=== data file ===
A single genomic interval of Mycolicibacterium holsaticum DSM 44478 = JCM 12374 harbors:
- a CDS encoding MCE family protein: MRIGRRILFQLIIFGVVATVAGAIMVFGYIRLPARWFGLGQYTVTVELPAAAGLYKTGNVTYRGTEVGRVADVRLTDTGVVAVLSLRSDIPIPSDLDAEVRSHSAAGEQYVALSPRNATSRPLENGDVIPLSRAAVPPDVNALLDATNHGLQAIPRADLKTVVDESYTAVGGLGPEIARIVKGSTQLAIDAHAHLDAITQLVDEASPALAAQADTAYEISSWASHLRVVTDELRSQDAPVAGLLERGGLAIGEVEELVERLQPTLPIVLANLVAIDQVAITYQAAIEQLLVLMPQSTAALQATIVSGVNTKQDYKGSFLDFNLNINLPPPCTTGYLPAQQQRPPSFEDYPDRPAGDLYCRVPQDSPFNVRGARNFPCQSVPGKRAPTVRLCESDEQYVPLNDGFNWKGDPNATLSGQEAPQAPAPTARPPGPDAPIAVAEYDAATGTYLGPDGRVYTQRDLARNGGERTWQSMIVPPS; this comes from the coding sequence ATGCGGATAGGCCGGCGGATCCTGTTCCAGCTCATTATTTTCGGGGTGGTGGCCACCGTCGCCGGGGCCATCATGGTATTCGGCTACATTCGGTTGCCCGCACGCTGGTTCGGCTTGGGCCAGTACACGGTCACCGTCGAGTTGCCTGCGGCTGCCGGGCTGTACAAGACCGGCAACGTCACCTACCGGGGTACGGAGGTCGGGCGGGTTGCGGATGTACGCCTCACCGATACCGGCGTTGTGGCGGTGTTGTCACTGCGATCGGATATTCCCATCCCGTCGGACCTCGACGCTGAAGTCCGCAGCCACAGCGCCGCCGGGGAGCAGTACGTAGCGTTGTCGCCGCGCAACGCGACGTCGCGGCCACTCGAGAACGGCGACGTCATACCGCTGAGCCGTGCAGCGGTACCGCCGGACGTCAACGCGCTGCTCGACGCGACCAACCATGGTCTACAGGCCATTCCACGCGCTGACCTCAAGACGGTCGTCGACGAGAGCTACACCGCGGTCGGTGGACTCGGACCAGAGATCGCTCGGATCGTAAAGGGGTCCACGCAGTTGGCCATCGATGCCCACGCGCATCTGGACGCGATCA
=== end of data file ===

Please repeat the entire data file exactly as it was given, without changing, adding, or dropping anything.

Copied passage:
A single genomic interval of Mycolicibacterium holsaticum DSM 44478 = JCM 12374 harbors:
- a CDS encoding MCE family protein: MRIGRRILFQLIIFGVVATVAGAIMVFGYIRLPARWFGLGQYTVTVELPAAAGLYKTGNVTYRGTEVGRVADVRLTDTGVVAVLSLRSDIPIPSDLDAEVRSHSAAGEQYVALSPRNATSRPLENGDVIPLSRAAVPPDVNALLDATNHGLQAIPRADLKTVVDESYTAVGGLGPEIARIVKGSTQLAIDAHAHLDAITQLVDEASPALAAQADTAYEISSWASHLRVVTDELRSQDAPVAGLLERGGLAIGEVEELVERLQPTLPIVLANLVAIDQVAITYQAAIEQLLVLMPQSTAALQATIVSGVNTKQDYKGSFLDFNLNINLPPPCTTGYLPAQQQRPPSFEDYPDRPAGDLYCRVPQDSPFNVRGARNFPCQSVPGKRAPTVRLCESDEQYVPLNDGFNWKGDPNATLSGQEAPQAPAPTARPPGPDAPIAVAEYDAATGTYLGPDGRVYTQRDLARNGGERTWQSMIVPPS; this comes from the coding sequence ATGCGGATAGGCCGGCGGATCCTGTTCCAGCTCATTATTTTCGGGGTGGTGGCCACCGTCGCCGGGGCCATCATGGTATTCGGCTACATTCGGTTGCCCGCACGCTGGTTCGGCTTGGGCCAGTACACGGTCACCGTCGAGTTGCCTGCGGCTGCCGGGCTGTACAAGACCGGCAACGTCACCTACCGGGGTACGGAGGTCGGGCGGGTTGCGGATGTACGCCTCACCGATACCGGCGTTGTGGCGGTGTTGTCACTGCGATCGGATATTCCCATCCCGTCGGACCTCGACGCTGAAGTCCGCAGCCACAGCGCCGCCGGGGAGCAGTACGTAGCGTTGTCGCCGCGCAACGCGACGTCGCGGCCACTCGAGAACGGCGACGTCATACCGCTGAGCCGTGCAGCGGTACCGCCGGACGTCAACGCGCTGCTCGACGCGACCAACCATGGTCTACAGGCCATTCCACGCGCTGACCTCAAGACGGTCGTCGACGAGAGCTACACCGCGGTCGGTGGACTCGGACCAGAGATCGCTCGGATCGTAAAGGGGTCCACGCAGTTGGCCATCGATGCCCACGCGCATCTGGACGCGATCA